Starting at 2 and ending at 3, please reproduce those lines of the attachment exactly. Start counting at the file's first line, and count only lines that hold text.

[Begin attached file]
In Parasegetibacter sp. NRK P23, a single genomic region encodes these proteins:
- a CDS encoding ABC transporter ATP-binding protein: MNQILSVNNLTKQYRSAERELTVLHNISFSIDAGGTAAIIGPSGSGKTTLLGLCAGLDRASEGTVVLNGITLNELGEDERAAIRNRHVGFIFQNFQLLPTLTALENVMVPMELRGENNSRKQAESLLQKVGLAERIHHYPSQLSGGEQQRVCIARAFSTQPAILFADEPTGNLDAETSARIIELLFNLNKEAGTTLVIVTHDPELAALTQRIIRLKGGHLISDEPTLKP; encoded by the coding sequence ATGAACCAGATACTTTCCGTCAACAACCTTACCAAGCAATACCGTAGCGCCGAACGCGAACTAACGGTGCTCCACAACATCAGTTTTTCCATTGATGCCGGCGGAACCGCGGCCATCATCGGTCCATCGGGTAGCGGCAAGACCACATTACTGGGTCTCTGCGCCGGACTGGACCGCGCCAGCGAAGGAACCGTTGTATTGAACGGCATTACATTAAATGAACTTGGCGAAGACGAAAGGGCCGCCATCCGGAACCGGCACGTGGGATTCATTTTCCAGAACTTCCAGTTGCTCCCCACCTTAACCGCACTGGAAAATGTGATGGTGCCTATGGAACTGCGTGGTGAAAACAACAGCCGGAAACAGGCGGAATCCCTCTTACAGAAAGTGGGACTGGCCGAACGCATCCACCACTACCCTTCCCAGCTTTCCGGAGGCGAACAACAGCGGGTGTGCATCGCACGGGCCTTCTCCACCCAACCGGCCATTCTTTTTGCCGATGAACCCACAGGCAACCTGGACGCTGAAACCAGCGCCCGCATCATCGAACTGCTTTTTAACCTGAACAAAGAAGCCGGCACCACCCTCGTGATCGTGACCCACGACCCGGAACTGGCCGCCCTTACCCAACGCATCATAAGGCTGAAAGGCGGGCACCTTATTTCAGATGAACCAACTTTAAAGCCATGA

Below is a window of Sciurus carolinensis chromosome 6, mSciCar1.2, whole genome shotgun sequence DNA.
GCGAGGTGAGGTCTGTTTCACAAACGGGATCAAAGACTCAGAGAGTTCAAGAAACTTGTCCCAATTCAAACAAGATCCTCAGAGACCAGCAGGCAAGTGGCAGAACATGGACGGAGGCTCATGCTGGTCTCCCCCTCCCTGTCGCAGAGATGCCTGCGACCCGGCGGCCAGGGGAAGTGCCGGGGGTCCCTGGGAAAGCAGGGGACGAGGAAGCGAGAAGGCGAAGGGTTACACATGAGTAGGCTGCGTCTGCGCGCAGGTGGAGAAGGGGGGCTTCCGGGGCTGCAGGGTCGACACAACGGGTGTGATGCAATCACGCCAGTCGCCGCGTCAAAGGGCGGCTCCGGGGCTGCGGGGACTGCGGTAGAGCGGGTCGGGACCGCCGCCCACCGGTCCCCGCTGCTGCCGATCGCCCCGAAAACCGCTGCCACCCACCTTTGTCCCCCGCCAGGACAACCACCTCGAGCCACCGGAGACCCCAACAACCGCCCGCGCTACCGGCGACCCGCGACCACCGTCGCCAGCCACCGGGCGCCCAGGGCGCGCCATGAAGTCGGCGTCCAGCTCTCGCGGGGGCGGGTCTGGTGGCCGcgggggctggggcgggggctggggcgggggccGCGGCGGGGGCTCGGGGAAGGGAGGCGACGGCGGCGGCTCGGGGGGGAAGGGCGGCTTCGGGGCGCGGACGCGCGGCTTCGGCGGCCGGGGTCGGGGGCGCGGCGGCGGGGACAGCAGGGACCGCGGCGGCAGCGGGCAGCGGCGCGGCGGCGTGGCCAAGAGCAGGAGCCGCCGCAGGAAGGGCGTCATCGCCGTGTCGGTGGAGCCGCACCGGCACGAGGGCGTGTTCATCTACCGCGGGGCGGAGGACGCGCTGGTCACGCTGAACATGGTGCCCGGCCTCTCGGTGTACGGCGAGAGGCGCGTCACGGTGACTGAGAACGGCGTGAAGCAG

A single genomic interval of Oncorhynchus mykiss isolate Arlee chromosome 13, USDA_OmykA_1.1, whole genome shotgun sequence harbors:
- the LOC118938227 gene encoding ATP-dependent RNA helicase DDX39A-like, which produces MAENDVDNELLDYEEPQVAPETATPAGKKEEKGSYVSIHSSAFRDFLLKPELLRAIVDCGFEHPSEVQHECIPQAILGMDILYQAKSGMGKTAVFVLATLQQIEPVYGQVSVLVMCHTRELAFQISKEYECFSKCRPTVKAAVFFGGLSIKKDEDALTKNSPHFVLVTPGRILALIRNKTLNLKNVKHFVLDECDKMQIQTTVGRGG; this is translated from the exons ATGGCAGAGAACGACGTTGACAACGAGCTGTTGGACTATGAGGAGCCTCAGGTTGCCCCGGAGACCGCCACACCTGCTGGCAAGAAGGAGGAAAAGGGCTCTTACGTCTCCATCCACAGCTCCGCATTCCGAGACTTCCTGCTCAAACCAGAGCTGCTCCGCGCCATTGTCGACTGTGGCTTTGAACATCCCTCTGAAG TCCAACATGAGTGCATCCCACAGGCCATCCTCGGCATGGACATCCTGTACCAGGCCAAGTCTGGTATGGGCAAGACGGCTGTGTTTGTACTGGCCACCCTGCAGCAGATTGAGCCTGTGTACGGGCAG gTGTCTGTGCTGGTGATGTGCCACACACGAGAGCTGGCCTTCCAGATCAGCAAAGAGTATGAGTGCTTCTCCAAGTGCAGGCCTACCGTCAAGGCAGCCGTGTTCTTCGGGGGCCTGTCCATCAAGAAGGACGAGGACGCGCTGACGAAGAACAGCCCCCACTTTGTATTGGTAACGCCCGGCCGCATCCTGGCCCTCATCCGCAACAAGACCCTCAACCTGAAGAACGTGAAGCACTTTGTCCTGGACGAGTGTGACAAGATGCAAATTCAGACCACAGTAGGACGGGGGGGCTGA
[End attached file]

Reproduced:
- a CDS encoding ABC transporter ATP-binding protein: MNQILSVNNLTKQYRSAERELTVLHNISFSIDAGGTAAIIGPSGSGKTTLLGLCAGLDRASEGTVVLNGITLNELGEDERAAIRNRHVGFIFQNFQLLPTLTALENVMVPMELRGENNSRKQAESLLQKVGLAERIHHYPSQLSGGEQQRVCIARAFSTQPAILFADEPTGNLDAETSARIIELLFNLNKEAGTTLVIVTHDPELAALTQRIIRLKGGHLISDEPTLKP; encoded by the coding sequence ATGAACCAGATACTTTCCGTCAACAACCTTACCAAGCAATACCGTAGCGCCGAACGCGAACTAACGGTGCTCCACAACATCAGTTTTTCCATTGATGCCGGCGGAACCGCGGCCATCATCGGTCCATCGGGTAGCGGCAAGACCACATTACTGGGTCTCTGCGCCGGACTGGACCGCGCCAGCGAAGGAACCGTTGTATTGAACGGCATTACATTAAATGAACTTGGCGAAGACGAAAGGGCCGCCATCCGGAACCGGCACGTGGGATTCATTTTCCAGAACTTCCAGTTGCTCCCCACCTTAACCGCACTGGAAAATGTGATGGTGCCTATGGAACTGCGTGGTGAAAACAACAGCCGGAAACAGGCGGAATCCCTCTTACAGAAAGTGGGACTGGCCGAACGCATCCACCACTACCCTTCCCAGCTTTCCGGAGGCGAACAACAGCGGGTGTGCATCGCACGGGCCTTCTCCACCCAACCGGCCATTCTTTTTGCCGATGAACCCACAGGCAACCTGGACGCTGAAACCAGCGCCCGCATCATCGAACTGCTTTTTAACCTGAACAAAGAAGCCGGCACCACCCTCGTGATCGTGACCCACGACCCGGAACTGGCCGCCCTTACCCAACGCATCATAAGGCTGAAAGGCGGGCACCTTATTTCAGATGAACCAACTTTAAAGCCATGA

Below is a window of Sciurus carolinensis chromosome 6, mSciCar1.2, whole genome shotgun sequence DNA.